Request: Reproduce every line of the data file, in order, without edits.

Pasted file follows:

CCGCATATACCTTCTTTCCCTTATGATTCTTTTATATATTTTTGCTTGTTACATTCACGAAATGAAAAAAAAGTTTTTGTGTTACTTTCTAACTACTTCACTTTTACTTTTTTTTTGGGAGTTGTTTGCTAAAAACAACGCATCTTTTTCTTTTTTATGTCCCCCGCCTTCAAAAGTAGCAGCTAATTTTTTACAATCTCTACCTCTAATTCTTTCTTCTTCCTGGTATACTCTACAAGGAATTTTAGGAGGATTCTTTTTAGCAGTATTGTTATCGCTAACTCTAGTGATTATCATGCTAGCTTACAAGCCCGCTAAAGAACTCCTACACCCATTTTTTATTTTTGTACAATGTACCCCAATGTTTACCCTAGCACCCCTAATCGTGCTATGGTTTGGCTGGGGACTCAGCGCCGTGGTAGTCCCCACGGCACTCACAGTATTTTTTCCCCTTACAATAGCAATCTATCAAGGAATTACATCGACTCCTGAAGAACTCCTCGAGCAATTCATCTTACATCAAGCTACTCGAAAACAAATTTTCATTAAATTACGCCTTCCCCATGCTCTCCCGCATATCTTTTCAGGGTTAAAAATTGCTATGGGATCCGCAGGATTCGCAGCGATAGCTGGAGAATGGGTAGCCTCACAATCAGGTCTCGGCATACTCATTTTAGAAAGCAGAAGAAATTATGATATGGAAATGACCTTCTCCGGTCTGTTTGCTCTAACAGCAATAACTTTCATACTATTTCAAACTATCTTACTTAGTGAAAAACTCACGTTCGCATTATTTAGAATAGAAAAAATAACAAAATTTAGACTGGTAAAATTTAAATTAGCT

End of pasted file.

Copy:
CCGCATATACCTTCTTTCCCTTATGATTCTTTTATATATTTTTGCTTGTTACATTCACGAAATGAAAAAAAAGTTTTTGTGTTACTTTCTAACTACTTCACTTTTACTTTTTTTTTGGGAGTTGTTTGCTAAAAACAACGCATCTTTTTCTTTTTTATGTCCCCCGCCTTCAAAAGTAGCAGCTAATTTTTTACAATCTCTACCTCTAATTCTTTCTTCTTCCTGGTATACTCTACAAGGAATTTTAGGAGGATTCTTTTTAGCAGTATTGTTATCGCTAACTCTAGTGATTATCATGCTAGCTTACAAGCCCGCTAAAGAACTCCTACACCCATTTTTTATTTTTGTACAATGTACCCCAATGTTTACCCTAGCACCCCTAATCGTGCTATGGTTTGGCTGGGGACTCAGCGCCGTGGTAGTCCCCACGGCACTCACAGTATTTTTTCCCCTTACAATAGCAATCTATCAAGGAATTACATCGACTCCTGAAGAACTCCTCGAGCAATTCATCTTACATCAAGCTACTCGAAAACAAATTTTCATTAAATTACGCCTTCCCCATGCTCTCCCGCATATCTTTTCAGGGTTAAAAATTGCTATGGGATCCGCAGGATTCGCAGCGATAGCTGGAGAATGGGTAGCCTCACAATCAGGTCTCGGCATACTCATTTTAGAAAGCAGAAGAAATTATGATATGGAAATGACCTTCTCCGGTCTGTTTGCTCTAACAGCAATAACTTTCATACTATTTCAAACTATCTTACTTAGTGAAAAACTCACGTTCGCATTATTTAGAATAGAAAAAATAACAAAATTTAGACTGGTAAAATTTAAATTAGCT